Years ago, in the era before the Williams sisters, Andre Agassi shocked the tennis world by wearing Day-Glo colors to matches. This was simply not done. Not even John "Middle Finger" McEnroe was audacious enough to wear anything but white with a few tasteful stripes occasionally. This was a gentleman's game. Of course, that was then. And anyone who didn't like it could just take their white shorts and go play croquet.
But alas! For all those monocle-wearing, cigarette-holder-using, upper-crust folks, the time may soon come when even the croquet fields are a panoply of rainbow hues. Is nothing sacred? The National Croquet Centeropened in May in West Palm Beach, featuring four acres of croquet lawn on a ten-acre site that also houses the U.S. Croquet Association, the Croquet Foundation of America, the National Croquet Club, and the National Croquet Museum and Gallery. Small wonder that it also claims the title of largest croquet facility in the world.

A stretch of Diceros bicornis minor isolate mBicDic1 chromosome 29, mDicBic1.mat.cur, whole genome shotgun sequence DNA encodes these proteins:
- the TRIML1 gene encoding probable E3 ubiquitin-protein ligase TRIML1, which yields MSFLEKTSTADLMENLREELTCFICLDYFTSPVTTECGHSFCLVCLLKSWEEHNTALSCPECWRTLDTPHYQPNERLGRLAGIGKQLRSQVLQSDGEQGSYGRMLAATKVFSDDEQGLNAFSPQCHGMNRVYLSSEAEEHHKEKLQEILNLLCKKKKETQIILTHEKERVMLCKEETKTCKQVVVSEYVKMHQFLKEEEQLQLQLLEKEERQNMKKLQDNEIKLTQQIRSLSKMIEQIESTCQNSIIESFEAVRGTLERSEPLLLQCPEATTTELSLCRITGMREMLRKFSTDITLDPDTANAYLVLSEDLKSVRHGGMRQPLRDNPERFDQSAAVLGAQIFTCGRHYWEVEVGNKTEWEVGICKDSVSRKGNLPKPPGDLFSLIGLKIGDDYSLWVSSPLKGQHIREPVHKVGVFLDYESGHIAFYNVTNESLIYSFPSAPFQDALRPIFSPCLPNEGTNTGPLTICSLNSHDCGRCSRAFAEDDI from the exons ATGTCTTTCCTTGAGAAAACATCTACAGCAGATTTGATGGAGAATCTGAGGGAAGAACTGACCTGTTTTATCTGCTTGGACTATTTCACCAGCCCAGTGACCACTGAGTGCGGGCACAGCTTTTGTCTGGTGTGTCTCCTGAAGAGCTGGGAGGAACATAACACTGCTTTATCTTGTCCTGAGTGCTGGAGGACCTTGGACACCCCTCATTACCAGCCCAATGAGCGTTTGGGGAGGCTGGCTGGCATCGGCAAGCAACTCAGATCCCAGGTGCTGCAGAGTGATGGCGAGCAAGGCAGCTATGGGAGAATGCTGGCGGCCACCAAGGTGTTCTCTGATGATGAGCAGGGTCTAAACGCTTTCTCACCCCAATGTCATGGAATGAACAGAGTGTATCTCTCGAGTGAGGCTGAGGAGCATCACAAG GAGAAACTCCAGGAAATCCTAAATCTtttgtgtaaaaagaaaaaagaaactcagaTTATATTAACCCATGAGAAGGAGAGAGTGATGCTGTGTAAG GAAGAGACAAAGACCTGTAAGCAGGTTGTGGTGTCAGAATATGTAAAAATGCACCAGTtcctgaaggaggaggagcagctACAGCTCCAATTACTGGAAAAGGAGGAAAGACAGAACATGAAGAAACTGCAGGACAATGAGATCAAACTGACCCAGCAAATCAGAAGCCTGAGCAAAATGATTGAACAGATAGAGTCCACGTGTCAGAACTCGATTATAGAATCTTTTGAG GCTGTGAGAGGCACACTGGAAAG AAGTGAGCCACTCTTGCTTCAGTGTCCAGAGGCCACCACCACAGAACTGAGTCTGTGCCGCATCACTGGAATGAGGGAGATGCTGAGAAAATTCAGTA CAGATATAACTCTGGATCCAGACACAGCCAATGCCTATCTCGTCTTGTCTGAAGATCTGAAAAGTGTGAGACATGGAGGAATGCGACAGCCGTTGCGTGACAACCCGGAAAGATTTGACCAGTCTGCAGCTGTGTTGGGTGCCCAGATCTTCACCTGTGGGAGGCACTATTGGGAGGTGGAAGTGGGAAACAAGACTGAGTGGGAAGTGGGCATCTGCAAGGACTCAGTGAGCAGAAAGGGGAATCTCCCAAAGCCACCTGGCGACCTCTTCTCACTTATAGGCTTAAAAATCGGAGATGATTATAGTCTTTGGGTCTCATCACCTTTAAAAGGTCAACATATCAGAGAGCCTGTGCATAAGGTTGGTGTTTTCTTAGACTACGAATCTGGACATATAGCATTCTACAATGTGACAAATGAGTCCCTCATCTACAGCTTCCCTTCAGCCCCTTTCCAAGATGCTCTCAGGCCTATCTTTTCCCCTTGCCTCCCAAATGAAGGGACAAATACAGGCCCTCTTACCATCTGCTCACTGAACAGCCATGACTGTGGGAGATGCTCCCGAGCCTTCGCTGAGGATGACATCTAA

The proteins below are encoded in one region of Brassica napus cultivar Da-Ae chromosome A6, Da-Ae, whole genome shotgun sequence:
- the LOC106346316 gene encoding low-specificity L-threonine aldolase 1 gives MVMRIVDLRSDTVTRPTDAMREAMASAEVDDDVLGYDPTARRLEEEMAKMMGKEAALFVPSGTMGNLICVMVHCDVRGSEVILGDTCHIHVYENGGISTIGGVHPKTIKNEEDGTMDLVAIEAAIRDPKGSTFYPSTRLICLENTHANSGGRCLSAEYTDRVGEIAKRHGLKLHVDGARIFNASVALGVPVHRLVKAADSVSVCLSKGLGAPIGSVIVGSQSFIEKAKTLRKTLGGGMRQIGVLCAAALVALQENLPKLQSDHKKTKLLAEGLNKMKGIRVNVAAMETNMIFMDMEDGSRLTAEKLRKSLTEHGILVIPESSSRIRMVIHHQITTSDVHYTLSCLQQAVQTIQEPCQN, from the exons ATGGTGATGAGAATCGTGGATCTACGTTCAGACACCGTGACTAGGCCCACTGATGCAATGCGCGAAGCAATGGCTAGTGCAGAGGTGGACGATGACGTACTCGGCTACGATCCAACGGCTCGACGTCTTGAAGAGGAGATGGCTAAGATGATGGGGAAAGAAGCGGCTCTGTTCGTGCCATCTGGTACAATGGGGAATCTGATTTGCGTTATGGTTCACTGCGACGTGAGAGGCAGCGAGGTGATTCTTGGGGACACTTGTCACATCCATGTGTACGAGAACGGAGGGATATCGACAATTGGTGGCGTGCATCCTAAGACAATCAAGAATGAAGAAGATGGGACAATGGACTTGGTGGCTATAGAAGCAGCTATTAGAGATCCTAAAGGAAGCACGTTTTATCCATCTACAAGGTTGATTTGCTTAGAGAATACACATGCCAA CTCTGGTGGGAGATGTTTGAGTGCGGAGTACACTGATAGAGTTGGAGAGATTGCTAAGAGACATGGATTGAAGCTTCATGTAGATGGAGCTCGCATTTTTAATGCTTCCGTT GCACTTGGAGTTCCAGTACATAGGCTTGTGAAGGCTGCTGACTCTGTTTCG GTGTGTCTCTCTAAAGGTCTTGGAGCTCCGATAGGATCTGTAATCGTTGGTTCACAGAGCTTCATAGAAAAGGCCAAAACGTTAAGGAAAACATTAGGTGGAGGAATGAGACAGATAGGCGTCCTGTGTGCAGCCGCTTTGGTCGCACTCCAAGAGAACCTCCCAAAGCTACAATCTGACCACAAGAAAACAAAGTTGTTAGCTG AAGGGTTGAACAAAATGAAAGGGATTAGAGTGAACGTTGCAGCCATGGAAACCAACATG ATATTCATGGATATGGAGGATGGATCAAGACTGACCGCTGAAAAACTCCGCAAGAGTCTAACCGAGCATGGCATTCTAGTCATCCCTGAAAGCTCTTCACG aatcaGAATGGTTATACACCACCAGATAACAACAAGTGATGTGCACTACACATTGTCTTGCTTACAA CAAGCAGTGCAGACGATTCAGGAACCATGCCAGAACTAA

And whether they truly wish to turn the public at large into avid croquet fans or whether the upkeep cost on this place requires copious numbers of new members, the National Croquet Center opens its arms to the public this month. In an effort to make a sometimes-complicated game easier to understand, the center offers "golf croquet," which basically amounts to croquet using golf rules. Free sessions in this new sport (and we use the term sport in the same sense that billiards and ice dancing are sports) are offered from 10 a.m. to noon on Saturdays.
For those who try out golf croquet, wind up enjoying this pastime of the moneyed few, and would like to learn more about the actual game of croquet, the center offers three-session courses. The first of these new classes is this Monday through Wednesday from 10 a.m. to noon. Participants learn the basic strokes and tactics of croquet, free of charge, in the hopes that they will be hooked and continue to come to the center to slap balls around with mallets for years to come.